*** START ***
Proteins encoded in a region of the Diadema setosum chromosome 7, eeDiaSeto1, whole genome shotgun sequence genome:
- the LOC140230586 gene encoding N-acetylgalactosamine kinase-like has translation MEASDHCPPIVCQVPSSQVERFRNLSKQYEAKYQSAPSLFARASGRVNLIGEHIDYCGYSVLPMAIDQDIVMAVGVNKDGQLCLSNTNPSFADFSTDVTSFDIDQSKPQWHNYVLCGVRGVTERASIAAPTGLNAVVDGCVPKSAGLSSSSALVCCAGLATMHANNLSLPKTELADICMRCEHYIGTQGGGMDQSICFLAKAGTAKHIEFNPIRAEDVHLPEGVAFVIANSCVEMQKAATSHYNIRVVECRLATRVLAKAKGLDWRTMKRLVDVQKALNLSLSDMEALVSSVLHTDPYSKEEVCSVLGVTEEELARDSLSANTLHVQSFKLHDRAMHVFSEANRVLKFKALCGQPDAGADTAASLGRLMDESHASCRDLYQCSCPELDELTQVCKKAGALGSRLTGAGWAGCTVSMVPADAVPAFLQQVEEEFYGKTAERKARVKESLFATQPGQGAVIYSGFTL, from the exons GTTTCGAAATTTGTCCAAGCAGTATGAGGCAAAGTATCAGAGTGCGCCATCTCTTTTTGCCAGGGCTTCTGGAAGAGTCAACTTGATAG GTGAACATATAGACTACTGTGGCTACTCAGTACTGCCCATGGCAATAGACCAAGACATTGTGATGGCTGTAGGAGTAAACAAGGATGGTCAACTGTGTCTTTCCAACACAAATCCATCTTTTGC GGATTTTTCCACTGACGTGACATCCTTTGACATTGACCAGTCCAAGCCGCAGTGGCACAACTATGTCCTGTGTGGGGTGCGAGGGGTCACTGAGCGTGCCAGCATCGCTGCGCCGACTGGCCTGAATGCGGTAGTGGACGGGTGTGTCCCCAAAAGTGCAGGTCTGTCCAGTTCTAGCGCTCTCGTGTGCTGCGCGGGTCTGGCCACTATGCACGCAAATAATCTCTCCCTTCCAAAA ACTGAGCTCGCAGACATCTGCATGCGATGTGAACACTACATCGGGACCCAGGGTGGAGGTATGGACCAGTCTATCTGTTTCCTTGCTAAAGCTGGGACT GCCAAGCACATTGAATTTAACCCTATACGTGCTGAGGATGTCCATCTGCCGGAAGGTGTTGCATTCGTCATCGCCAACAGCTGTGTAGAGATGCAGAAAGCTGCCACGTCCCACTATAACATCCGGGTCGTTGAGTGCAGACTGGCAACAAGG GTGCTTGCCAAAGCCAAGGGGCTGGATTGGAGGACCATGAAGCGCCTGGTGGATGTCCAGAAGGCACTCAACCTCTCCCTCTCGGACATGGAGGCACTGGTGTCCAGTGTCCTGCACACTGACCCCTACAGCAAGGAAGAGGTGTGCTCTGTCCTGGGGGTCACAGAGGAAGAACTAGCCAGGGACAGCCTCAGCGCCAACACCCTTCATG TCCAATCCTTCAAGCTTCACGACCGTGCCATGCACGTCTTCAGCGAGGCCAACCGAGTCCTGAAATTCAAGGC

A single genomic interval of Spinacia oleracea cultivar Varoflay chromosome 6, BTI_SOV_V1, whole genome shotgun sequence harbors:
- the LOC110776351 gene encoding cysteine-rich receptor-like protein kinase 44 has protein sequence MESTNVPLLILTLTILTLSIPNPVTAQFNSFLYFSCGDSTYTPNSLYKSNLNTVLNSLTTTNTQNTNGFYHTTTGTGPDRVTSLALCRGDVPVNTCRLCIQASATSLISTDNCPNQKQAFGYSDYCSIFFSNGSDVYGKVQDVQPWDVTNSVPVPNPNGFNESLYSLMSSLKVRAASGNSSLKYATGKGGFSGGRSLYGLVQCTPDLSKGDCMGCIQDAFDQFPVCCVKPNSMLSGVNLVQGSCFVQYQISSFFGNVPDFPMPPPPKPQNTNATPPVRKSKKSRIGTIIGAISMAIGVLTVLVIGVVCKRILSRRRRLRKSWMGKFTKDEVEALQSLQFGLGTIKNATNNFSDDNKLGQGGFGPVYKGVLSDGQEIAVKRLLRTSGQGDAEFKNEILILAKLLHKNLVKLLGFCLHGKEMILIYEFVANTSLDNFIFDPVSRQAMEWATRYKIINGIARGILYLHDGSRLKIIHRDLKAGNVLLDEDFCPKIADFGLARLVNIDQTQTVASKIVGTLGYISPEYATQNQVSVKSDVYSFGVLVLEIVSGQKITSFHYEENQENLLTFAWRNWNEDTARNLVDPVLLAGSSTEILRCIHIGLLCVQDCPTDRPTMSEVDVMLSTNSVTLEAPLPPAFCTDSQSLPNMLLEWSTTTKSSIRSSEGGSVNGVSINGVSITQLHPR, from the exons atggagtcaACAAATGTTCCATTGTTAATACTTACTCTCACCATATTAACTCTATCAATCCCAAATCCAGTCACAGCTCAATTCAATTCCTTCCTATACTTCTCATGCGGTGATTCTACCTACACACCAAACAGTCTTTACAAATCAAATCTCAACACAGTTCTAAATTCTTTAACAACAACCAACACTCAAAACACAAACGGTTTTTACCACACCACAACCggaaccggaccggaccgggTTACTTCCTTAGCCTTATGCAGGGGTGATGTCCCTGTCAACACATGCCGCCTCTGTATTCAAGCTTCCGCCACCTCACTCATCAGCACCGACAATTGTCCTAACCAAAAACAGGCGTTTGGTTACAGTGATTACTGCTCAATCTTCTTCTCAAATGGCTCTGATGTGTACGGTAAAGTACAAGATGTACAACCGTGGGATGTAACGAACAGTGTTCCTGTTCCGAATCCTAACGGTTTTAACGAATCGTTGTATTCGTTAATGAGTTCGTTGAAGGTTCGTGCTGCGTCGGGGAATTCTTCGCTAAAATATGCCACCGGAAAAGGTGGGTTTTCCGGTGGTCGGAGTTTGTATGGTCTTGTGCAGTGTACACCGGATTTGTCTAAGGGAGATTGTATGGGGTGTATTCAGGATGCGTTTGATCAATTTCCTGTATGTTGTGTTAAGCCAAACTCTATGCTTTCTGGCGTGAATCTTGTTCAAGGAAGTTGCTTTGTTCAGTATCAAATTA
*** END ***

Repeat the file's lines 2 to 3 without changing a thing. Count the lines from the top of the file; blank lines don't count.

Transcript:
- the LOC140230586 gene encoding N-acetylgalactosamine kinase-like has translation MEASDHCPPIVCQVPSSQVERFRNLSKQYEAKYQSAPSLFARASGRVNLIGEHIDYCGYSVLPMAIDQDIVMAVGVNKDGQLCLSNTNPSFADFSTDVTSFDIDQSKPQWHNYVLCGVRGVTERASIAAPTGLNAVVDGCVPKSAGLSSSSALVCCAGLATMHANNLSLPKTELADICMRCEHYIGTQGGGMDQSICFLAKAGTAKHIEFNPIRAEDVHLPEGVAFVIANSCVEMQKAATSHYNIRVVECRLATRVLAKAKGLDWRTMKRLVDVQKALNLSLSDMEALVSSVLHTDPYSKEEVCSVLGVTEEELARDSLSANTLHVQSFKLHDRAMHVFSEANRVLKFKALCGQPDAGADTAASLGRLMDESHASCRDLYQCSCPELDELTQVCKKAGALGSRLTGAGWAGCTVSMVPADAVPAFLQQVEEEFYGKTAERKARVKESLFATQPGQGAVIYSGFTL, from the exons GTTTCGAAATTTGTCCAAGCAGTATGAGGCAAAGTATCAGAGTGCGCCATCTCTTTTTGCCAGGGCTTCTGGAAGAGTCAACTTGATAG GTGAACATATAGACTACTGTGGCTACTCAGTACTGCCCATGGCAATAGACCAAGACATTGTGATGGCTGTAGGAGTAAACAAGGATGGTCAACTGTGTCTTTCCAACACAAATCCATCTTTTGC GGATTTTTCCACTGACGTGACATCCTTTGACATTGACCAGTCCAAGCCGCAGTGGCACAACTATGTCCTGTGTGGGGTGCGAGGGGTCACTGAGCGTGCCAGCATCGCTGCGCCGACTGGCCTGAATGCGGTAGTGGACGGGTGTGTCCCCAAAAGTGCAGGTCTGTCCAGTTCTAGCGCTCTCGTGTGCTGCGCGGGTCTGGCCACTATGCACGCAAATAATCTCTCCCTTCCAAAA ACTGAGCTCGCAGACATCTGCATGCGATGTGAACACTACATCGGGACCCAGGGTGGAGGTATGGACCAGTCTATCTGTTTCCTTGCTAAAGCTGGGACT GCCAAGCACATTGAATTTAACCCTATACGTGCTGAGGATGTCCATCTGCCGGAAGGTGTTGCATTCGTCATCGCCAACAGCTGTGTAGAGATGCAGAAAGCTGCCACGTCCCACTATAACATCCGGGTCGTTGAGTGCAGACTGGCAACAAGG GTGCTTGCCAAAGCCAAGGGGCTGGATTGGAGGACCATGAAGCGCCTGGTGGATGTCCAGAAGGCACTCAACCTCTCCCTCTCGGACATGGAGGCACTGGTGTCCAGTGTCCTGCACACTGACCCCTACAGCAAGGAAGAGGTGTGCTCTGTCCTGGGGGTCACAGAGGAAGAACTAGCCAGGGACAGCCTCAGCGCCAACACCCTTCATG TCCAATCCTTCAAGCTTCACGACCGTGCCATGCACGTCTTCAGCGAGGCCAACCGAGTCCTGAAATTCAAGGC

A single genomic interval of Spinacia oleracea cultivar Varoflay chromosome 6, BTI_SOV_V1, whole genome shotgun sequence harbors: